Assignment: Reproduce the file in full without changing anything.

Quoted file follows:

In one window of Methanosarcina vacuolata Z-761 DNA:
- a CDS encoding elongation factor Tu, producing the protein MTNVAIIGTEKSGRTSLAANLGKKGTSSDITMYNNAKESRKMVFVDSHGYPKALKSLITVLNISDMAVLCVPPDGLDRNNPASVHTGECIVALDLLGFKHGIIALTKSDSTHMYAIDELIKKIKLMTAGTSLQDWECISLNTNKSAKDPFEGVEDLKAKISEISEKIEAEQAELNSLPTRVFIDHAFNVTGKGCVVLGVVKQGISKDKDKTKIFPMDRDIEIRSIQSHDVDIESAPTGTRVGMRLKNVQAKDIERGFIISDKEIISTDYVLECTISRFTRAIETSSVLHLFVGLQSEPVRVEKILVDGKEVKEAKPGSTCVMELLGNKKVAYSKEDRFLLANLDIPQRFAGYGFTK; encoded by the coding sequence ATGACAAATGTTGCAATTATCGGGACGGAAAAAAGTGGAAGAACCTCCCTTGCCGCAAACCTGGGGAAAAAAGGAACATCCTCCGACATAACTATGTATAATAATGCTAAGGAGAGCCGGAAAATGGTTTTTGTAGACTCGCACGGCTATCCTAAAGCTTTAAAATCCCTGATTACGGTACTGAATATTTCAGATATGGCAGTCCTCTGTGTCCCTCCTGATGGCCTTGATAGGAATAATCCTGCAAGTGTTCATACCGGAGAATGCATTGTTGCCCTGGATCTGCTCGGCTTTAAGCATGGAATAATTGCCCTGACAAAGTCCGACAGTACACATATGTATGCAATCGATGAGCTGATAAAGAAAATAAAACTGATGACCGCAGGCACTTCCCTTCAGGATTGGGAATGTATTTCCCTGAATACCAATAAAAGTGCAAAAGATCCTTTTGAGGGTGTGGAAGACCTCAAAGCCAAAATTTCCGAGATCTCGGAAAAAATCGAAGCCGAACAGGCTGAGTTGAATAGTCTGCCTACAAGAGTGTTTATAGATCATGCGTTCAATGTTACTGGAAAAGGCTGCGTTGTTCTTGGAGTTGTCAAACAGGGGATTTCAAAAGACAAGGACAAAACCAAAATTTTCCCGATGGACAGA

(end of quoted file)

In one window of Methanosarcina vacuolata Z-761 DNA:
- a CDS encoding elongation factor Tu, producing the protein MTNVAIIGTEKSGRTSLAANLGKKGTSSDITMYNNAKESRKMVFVDSHGYPKALKSLITVLNISDMAVLCVPPDGLDRNNPASVHTGECIVALDLLGFKHGIIALTKSDSTHMYAIDELIKKIKLMTAGTSLQDWECISLNTNKSAKDPFEGVEDLKAKISEISEKIEAEQAELNSLPTRVFIDHAFNVTGKGCVVLGVVKQGISKDKDKTKIFPMDRDIEIRSIQSHDVDIESAPTGTRVGMRLKNVQAKDIERGFIISDKEIISTDYVLECTISRFTRAIETSSVLHLFVGLQSEPVRVEKILVDGKEVKEAKPGSTCVMELLGNKKVAYSKEDRFLLANLDIPQRFAGYGFTK; encoded by the coding sequence ATGACAAATGTTGCAATTATCGGGACGGAAAAAAGTGGAAGAACCTCCCTTGCCGCAAACCTGGGGAAAAAAGGAACATCCTCCGACATAACTATGTATAATAATGCTAAGGAGAGCCGGAAAATGGTTTTTGTAGACTCGCACGGCTATCCTAAAGCTTTAAAATCCCTGATTACGGTACTGAATATTTCAGATATGGCAGTCCTCTGTGTCCCTCCTGATGGCCTTGATAGGAATAATCCTGCAAGTGTTCATACCGGAGAATGCATTGTTGCCCTGGATCTGCTCGGCTTTAAGCATGGAATAATTGCCCTGACAAAGTCCGACAGTACACATATGTATGCAATCGATGAGCTGATAAAGAAAATAAAACTGATGACCGCAGGCACTTCCCTTCAGGATTGGGAATGTATTTCCCTGAATACCAATAAAAGTGCAAAAGATCCTTTTGAGGGTGTGGAAGACCTCAAAGCCAAAATTTCCGAGATCTCGGAAAAAATCGAAGCCGAACAGGCTGAGTTGAATAGTCTGCCTACAAGAGTGTTTATAGATCATGCGTTCAATGTTACTGGAAAAGGCTGCGTTGTTCTTGGAGTTGTCAAACAGGGGATTTCAAAAGACAAGGACAAAACCAAAATTTTCCCGATGGACAGA